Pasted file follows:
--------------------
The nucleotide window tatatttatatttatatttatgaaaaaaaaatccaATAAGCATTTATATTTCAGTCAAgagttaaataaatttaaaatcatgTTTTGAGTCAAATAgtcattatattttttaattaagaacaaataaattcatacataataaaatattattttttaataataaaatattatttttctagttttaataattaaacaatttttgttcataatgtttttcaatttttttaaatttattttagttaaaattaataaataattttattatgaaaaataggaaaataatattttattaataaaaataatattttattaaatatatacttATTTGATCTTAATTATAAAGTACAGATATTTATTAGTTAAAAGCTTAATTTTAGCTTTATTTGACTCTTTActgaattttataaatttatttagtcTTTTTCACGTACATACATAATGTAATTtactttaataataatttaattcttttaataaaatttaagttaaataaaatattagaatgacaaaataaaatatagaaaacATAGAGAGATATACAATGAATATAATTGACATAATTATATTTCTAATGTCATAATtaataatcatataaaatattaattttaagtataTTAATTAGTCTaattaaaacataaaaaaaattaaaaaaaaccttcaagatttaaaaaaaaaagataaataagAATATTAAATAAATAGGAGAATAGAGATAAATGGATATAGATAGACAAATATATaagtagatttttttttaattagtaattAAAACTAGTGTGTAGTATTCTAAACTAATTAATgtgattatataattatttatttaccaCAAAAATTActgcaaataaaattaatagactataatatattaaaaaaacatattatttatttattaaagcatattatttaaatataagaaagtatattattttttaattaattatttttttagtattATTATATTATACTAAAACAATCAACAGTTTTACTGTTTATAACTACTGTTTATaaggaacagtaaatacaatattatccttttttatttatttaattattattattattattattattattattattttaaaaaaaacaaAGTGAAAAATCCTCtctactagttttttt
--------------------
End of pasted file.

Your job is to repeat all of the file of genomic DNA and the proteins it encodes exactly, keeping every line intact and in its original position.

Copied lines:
The nucleotide window tatatttatatttatatttatgaaaaaaaaatccaATAAGCATTTATATTTCAGTCAAgagttaaataaatttaaaatcatgTTTTGAGTCAAATAgtcattatattttttaattaagaacaaataaattcatacataataaaatattattttttaataataaaatattatttttctagttttaataattaaacaatttttgttcataatgtttttcaatttttttaaatttattttagttaaaattaataaataattttattatgaaaaataggaaaataatattttattaataaaaataatattttattaaatatatacttATTTGATCTTAATTATAAAGTACAGATATTTATTAGTTAAAAGCTTAATTTTAGCTTTATTTGACTCTTTActgaattttataaatttatttagtcTTTTTCACGTACATACATAATGTAATTtactttaataataatttaattcttttaataaaatttaagttaaataaaatattagaatgacaaaataaaatatagaaaacATAGAGAGATATACAATGAATATAATTGACATAATTATATTTCTAATGTCATAATtaataatcatataaaatattaattttaagtataTTAATTAGTCTaattaaaacataaaaaaaattaaaaaaaaccttcaagatttaaaaaaaaaagataaataagAATATTAAATAAATAGGAGAATAGAGATAAATGGATATAGATAGACAAATATATaagtagatttttttttaattagtaattAAAACTAGTGTGTAGTATTCTAAACTAATTAATgtgattatataattatttatttaccaCAAAAATTActgcaaataaaattaatagactataatatattaaaaaaacatattatttatttattaaagcatattatttaaatataagaaagtatattattttttaattaattatttttttagtattATTATATTATACTAAAACAATCAACAGTTTTACTGTTTATAACTACTGTTTATaaggaacagtaaatacaatattatccttttttatttatttaattattattattattattattattattattattttaaaaaaaacaaAGTGAAAAATCCTCtctactagttttttt